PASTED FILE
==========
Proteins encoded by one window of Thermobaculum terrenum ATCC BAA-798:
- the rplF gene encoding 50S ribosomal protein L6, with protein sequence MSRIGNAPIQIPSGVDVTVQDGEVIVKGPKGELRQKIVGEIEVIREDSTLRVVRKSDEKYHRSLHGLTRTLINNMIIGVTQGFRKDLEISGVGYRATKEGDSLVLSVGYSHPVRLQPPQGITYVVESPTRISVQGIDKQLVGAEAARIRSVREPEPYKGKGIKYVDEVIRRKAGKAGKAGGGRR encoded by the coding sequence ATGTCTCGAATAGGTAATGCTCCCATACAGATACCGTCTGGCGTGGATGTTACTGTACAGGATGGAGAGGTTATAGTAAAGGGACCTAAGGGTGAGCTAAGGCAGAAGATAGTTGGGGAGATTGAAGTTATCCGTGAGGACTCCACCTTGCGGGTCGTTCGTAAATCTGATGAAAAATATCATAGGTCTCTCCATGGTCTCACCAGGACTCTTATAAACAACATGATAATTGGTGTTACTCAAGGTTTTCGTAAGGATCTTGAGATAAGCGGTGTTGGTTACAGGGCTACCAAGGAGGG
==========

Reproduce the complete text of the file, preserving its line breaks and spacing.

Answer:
Proteins encoded by one window of Thermobaculum terrenum ATCC BAA-798:
- the rplF gene encoding 50S ribosomal protein L6, with protein sequence MSRIGNAPIQIPSGVDVTVQDGEVIVKGPKGELRQKIVGEIEVIREDSTLRVVRKSDEKYHRSLHGLTRTLINNMIIGVTQGFRKDLEISGVGYRATKEGDSLVLSVGYSHPVRLQPPQGITYVVESPTRISVQGIDKQLVGAEAARIRSVREPEPYKGKGIKYVDEVIRRKAGKAGKAGGGRR encoded by the coding sequence ATGTCTCGAATAGGTAATGCTCCCATACAGATACCGTCTGGCGTGGATGTTACTGTACAGGATGGAGAGGTTATAGTAAAGGGACCTAAGGGTGAGCTAAGGCAGAAGATAGTTGGGGAGATTGAAGTTATCCGTGAGGACTCCACCTTGCGGGTCGTTCGTAAATCTGATGAAAAATATCATAGGTCTCTCCATGGTCTCACCAGGACTCTTATAAACAACATGATAATTGGTGTTACTCAAGGTTTTCGTAAGGATCTTGAGATAAGCGGTGTTGGTTACAGGGCTACCAAGGAGGG